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Options available for food insecure students

In the spring semester, sociology majors Rachel Wintz and Nathaniel Chriest used a grant from the Office of Undergraduate Research to conduct a study about food insecurity among UAA students. 454 students, about five percent of the student population, took surveys in a random sampling of four capstone courses and 17 General Education Requirement courses about their access to reliable food sources and their suggestions for campus food availability.

The results of the study showed that 31 percent of people surveyed demonstrated some level of food insecurity.  It also showed that 71 percent of students think food prices are too high on campus and 74 percent want more food providers on campus. But for those in need of a helping hand, the university does offer assistance.

While this university does not have a food bank specifically for students, the Student Health and Counseling Center provides an emergency food cache for those in need. Georgia DeKeyser, interim director of the Student Health Counseling Center, said the cache is meant to provide food for people to last them about three days.

“It designed to meet the needs of a student who’s in some kind of an emergency,” she said.

The program runs on a no questions asked policy. All one has to do to receive a bag of food is ask for one at the front desk.

DeKeyser said, “It’s designed as a one time thing.” However, she said exceptions can be made on a case-by-case basis.

She said bags of food typically contain nonperishable items and a list of resources for free food in Anchorage.  Daryl Young, former health center director, started the program in 2006 after a student fainted and said they hadn’t eaten in days. The program services is funded through donations.

Administrative assistant Nancy Richmond-Bentley has worked at the health center since the program started and has given bags of food to hundreds of students.

“We know how difficult it is,” she said.

She described most students asking for assistance as being quiet and mum about their situation.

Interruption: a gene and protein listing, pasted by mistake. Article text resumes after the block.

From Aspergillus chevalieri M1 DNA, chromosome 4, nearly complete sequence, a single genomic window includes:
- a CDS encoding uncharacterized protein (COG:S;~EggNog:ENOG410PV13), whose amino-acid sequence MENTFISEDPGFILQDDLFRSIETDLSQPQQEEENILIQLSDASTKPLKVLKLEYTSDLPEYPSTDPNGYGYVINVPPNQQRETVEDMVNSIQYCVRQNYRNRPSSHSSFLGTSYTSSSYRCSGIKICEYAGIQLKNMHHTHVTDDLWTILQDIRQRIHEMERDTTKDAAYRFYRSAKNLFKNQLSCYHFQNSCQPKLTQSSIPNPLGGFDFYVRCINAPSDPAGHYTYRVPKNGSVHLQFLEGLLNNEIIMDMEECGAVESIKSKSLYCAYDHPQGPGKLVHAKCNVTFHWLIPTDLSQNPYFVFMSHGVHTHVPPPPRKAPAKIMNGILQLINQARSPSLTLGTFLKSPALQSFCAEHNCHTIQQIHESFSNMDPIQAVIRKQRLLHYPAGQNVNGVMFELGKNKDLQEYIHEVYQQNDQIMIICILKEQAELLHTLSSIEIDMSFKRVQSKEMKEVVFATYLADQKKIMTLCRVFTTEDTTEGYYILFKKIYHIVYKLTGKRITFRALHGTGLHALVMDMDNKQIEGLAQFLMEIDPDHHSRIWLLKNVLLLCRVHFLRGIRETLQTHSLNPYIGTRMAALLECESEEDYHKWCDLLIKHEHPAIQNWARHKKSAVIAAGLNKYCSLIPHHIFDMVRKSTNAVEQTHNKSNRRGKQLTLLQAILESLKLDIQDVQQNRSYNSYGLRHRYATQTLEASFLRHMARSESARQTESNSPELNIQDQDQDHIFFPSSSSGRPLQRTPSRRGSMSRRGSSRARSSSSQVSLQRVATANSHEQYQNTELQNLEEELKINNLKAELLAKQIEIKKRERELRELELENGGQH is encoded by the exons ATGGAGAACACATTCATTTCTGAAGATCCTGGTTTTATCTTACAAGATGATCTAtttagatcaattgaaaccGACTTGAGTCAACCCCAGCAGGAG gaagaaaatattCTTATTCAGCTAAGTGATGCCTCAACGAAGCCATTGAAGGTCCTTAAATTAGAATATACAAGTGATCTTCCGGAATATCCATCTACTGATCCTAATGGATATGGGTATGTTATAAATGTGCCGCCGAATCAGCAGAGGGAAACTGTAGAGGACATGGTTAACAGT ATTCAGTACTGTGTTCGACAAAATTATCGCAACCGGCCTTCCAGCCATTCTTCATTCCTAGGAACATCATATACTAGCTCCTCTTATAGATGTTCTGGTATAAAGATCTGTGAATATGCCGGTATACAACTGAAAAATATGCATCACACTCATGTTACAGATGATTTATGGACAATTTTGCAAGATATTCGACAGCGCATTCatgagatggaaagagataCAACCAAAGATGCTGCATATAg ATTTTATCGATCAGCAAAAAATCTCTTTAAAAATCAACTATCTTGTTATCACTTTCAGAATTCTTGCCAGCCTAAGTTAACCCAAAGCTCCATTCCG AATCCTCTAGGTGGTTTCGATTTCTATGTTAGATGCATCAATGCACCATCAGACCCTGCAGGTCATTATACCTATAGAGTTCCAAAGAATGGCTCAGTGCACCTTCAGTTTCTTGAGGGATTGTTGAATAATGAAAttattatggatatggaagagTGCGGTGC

But she said, “At the student health center that’s our mission. We are there to help.”

DeKeyser and Richmond-Bentley both said the need for the service is increasing. Usually, the center makes 48 bags of food per semester and leftovers are donated to a food bank in Anchorage.  But this year, for the first time, they said the center ran out of food about three weeks before the semester was over. DeKeyser said the food bank would like to accept more donations from people, but currently does not have space to store too many donations.

She said if the center had the storage space, it would be able to accommodate more people in need.

The Student Health and Counseling Center is located in Room 116/120 of Rasmuson Hall. For a complete listing of food pantries in Anchorage, visit http://www.foodpantries.org/ci/ak-anchorage. 

Food

Written by J. Almendarez

J. Almendarez is a journalism junior who transferred to UAA this fall from San Antonio College, located in South Texas. At SAC, she worked at the national award winning student publication, The Ranger, as a reporter, photographer, Multimedia Editor and Executive Editor. After graduation next fall, she plans to work as a reporter for a daily in South Texas. Eventually, she would like to earn a Master's degree in Media Convergence. After a long career in journalism, she will go back to San Antonio College, teach a reporting class and die while preaching in front of a group of students about the importance of legit journalism and AP Style.